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Remembering Ananthamurthy

Rajvinder Singh | January 15, 2015 03:49 AM
Ananthamurthy
Rajvinder Singh

What exactly are we left with when our near and dear ones leave us behind as they embark on a journey of no return? We are agonizingly left to console ourselves with mere impressions of a flight, like that of a bird which flies away through the visible winds onto an invisible, unseen world, behind the covering clouds of destiny. Their flight leaves behind the lasting impressions of moments we have shared with them which have now turned into residual memories to spread around us like sunshine, or engulfing us, at times, like ambient dark.

Provocative or not, his novels and stories though maintain the spirited, courtly manner of a seasoned scholar of Indian culture and society, yet Ananth was capable of showing his teeth, too, as in his passionate attack on the strenuous anti-humanism he perceived in rightist political agenda, and casteism. 

Such a light, now twinkling as a star in the dark sky, has been a doyen of Indian culture and literature, a mentor colleague, and a dear friend, U. R. 

Ananthamurthy. Unfortunately, the tacit and cherished hope of his family and friends that he would manage a few more years to be with us, in the same brave manner he has been coping in the last decade being on dialysis four times a week to make up for his renal failure, was shattered on 22nd August this year. What an unfathomable loss to Indian literature, to Indian culture!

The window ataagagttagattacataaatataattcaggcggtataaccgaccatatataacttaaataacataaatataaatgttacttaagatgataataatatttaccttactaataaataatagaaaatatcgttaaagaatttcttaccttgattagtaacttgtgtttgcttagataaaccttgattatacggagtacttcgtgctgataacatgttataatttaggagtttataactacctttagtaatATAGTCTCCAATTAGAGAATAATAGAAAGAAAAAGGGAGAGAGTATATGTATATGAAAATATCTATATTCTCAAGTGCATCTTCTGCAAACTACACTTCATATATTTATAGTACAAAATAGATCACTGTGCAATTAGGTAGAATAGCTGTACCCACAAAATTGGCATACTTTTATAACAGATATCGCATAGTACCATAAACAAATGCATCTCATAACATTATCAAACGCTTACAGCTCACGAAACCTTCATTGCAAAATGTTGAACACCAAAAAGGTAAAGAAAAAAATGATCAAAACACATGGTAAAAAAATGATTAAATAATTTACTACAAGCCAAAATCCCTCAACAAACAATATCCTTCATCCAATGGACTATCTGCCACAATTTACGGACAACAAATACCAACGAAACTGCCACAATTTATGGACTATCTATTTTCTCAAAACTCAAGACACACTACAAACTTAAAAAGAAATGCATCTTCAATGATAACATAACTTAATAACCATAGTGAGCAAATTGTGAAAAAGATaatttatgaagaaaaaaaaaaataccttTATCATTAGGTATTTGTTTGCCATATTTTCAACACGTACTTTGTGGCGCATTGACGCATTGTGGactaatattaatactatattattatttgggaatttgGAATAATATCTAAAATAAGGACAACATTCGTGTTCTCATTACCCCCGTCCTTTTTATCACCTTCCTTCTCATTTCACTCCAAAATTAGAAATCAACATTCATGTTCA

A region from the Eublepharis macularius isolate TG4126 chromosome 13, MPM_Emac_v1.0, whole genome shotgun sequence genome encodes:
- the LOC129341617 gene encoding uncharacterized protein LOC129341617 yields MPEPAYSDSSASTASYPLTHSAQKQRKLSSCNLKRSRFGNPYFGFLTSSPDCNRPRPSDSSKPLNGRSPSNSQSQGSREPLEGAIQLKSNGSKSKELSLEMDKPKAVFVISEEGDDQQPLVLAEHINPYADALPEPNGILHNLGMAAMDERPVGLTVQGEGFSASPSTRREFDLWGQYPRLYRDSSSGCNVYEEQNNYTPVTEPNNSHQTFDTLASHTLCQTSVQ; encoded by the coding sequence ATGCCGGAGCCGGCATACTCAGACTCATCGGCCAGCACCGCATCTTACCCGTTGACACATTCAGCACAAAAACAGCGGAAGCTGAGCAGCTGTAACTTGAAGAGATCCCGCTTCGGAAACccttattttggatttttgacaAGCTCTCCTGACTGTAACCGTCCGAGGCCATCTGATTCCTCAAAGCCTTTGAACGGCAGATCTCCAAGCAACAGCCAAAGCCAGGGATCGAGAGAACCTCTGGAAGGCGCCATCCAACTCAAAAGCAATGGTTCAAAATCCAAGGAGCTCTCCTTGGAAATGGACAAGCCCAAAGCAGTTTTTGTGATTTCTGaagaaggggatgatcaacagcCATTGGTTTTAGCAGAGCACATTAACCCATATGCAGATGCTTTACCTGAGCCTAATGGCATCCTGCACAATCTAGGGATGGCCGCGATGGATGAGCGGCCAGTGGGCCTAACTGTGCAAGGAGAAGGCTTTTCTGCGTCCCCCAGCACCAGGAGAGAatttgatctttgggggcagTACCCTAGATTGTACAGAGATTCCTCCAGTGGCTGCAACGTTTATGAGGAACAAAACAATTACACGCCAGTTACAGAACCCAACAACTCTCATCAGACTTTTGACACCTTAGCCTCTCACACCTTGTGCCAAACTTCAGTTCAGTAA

More than being an eminent Kannada writer, Anathmurthy was respected as a scholar and litterateur far beyond the borders of Karnataka and India. I have been blessed with many occasions of personal and intellectual exchanges with Ananth, so was he fondly called by friends, in Berlin, Frankfurt, Munich, Delhi and Bangalore and elsewhere. He had an astonishing array of scholarly capacities which would let his interlocutors placidly feel a serene sense of reverence towards him and his manners. I, too, was not to appear as an exception to that. 

To put things in larger perspective, I feel tempted to say, from my numerous meetings with him, that he was precise, succinct, not driven into making breathless pronouncements about his worldview. He rather preferred to show in his writings the way the world is, thereby causing disillusionment towards a social scenario that has plagued the Indian society for centuries. His novels, particularly Samskara and Bharathipura paved the way for modern Indian literature, not only Kannada literature, to be proudly presented on the international scene, which bagged him numerous awards at home, including the prestigious Jnanpith Award, and a lot of respect and fellowships abroad. Only last year he was nominated for the prestigious Man Booker Prize. In addition to his path breaking novel Samskara, a number of his main works, such as Bhava, Bharathipura and Avasthe, were translated into several Indian and European languages. However, the depth and quality of his work is yet to be acknowledged in its entirety. His books truly act as balm, not only for the troubled soul of India.